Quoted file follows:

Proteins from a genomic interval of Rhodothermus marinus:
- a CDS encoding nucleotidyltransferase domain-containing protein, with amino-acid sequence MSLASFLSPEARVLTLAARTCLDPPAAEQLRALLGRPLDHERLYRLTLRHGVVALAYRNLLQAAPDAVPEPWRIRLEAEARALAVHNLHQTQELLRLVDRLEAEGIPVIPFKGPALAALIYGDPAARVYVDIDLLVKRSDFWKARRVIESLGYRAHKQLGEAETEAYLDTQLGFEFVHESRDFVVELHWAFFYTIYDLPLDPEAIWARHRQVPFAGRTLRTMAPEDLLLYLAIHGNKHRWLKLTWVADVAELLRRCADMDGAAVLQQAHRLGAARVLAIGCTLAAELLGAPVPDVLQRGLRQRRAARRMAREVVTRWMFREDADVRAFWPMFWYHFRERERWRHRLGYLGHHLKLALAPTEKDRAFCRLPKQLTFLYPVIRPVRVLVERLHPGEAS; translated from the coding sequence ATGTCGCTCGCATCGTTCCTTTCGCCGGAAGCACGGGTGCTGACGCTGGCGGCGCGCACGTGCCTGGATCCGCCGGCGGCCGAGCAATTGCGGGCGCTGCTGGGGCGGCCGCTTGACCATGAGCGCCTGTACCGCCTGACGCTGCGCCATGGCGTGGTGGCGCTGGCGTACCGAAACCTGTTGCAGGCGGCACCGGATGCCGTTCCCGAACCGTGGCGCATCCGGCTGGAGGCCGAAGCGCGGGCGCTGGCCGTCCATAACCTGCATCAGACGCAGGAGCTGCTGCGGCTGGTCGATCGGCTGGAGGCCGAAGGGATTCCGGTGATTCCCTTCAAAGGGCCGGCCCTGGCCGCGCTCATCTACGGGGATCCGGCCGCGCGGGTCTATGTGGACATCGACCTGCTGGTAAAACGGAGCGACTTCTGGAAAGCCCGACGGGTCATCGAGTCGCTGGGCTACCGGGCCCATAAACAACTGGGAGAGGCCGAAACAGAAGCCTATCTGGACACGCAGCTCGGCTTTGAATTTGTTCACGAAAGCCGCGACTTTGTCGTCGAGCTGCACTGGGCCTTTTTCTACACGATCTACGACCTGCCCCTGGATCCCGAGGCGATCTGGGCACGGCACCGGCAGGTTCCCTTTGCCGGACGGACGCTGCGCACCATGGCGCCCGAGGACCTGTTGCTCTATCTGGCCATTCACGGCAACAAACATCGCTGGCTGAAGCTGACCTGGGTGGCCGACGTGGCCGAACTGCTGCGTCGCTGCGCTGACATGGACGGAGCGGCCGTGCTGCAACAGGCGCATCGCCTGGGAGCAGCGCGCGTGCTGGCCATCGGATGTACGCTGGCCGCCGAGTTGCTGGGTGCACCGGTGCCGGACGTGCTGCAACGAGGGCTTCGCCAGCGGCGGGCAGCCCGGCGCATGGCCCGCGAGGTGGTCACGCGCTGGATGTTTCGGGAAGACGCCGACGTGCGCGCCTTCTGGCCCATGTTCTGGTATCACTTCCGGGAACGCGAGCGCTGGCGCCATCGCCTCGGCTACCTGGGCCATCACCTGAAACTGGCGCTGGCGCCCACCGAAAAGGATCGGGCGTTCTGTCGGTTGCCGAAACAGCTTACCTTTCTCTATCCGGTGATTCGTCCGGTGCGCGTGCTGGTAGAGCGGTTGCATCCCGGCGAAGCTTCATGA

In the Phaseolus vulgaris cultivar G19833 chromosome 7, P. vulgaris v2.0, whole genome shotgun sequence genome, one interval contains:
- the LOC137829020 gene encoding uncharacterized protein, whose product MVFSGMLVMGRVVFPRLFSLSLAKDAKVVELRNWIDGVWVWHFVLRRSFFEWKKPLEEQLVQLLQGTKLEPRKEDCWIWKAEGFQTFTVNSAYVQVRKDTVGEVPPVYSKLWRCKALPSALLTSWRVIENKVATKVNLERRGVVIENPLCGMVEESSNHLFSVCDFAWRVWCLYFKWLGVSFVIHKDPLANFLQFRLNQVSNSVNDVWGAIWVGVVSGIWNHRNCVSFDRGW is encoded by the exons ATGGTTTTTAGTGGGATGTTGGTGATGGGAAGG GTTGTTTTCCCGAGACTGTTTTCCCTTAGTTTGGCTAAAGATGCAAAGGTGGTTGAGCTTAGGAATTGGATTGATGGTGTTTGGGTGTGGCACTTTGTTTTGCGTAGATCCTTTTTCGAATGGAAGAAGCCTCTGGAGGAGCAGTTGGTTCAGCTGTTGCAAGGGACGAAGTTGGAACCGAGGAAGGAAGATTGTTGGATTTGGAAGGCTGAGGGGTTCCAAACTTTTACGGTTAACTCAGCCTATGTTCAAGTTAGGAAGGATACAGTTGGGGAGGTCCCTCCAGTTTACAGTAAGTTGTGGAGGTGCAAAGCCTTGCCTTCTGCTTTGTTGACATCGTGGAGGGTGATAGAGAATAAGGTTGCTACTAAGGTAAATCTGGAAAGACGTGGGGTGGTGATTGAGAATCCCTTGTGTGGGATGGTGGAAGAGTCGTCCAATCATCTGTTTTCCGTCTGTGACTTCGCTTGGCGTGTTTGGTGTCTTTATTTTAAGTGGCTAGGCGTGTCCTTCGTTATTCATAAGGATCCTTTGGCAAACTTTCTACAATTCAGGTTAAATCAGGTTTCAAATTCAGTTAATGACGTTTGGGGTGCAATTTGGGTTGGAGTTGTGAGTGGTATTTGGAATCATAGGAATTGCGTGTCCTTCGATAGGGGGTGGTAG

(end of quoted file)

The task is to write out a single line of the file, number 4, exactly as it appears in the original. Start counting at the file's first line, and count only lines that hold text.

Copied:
- the LOC137829020 gene encoding uncharacterized protein, whose product MVFSGMLVMGRVVFPRLFSLSLAKDAKVVELRNWIDGVWVWHFVLRRSFFEWKKPLEEQLVQLLQGTKLEPRKEDCWIWKAEGFQTFTVNSAYVQVRKDTVGEVPPVYSKLWRCKALPSALLTSWRVIENKVATKVNLERRGVVIENPLCGMVEESSNHLFSVCDFAWRVWCLYFKWLGVSFVIHKDPLANFLQFRLNQVSNSVNDVWGAIWVGVVSGIWNHRNCVSFDRGW is encoded by the exons ATGGTTTTTAGTGGGATGTTGGTGATGGGAAGG GTTGTTTTCCCGAGACTGTTTTCCCTTAGTTTGGCTAAAGATGCAAAGGTGGTTGAGCTTAGGAATTGGATTGATGGTGTTTGGGTGTGGCACTTTGTTTTGCGTAGATCCTTTTTCGAATGGAAGAAGCCTCTGGAGGAGCAGTTGGTTCAGCTGTTGCAAGGGACGAAGTTGGAACCGAGGAAGGAAGATTGTTGGATTTGGAAGGCTGAGGGGTTCCAAACTTTTACGGTTAACTCAGCCTATGTTCAAGTTAGGAAGGATACAGTTGGGGAGGTCCCTCCAGTTTACAGTAAGTTGTGGAGGTGCAAAGCCTTGCCTTCTGCTTTGTTGACATCGTGGAGGGTGATAGAGAATAAGGTTGCTACTAAGGTAAATCTGGAAAGACGTGGGGTGGTGATTGAGAATCCCTTGTGTGGGATGGTGGAAGAGTCGTCCAATCATCTGTTTTCCGTCTGTGACTTCGCTTGGCGTGTTTGGTGTCTTTATTTTAAGTGGCTAGGCGTGTCCTTCGTTATTCATAAGGATCCTTTGGCAAACTTTCTACAATTCAGGTTAAATCAGGTTTCAAATTCAGTTAATGACGTTTGGGGTGCAATTTGGGTTGGAGTTGTGAGTGGTATTTGGAATCATAGGAATTGCGTGTCCTTCGATAGGGGGTGGTAG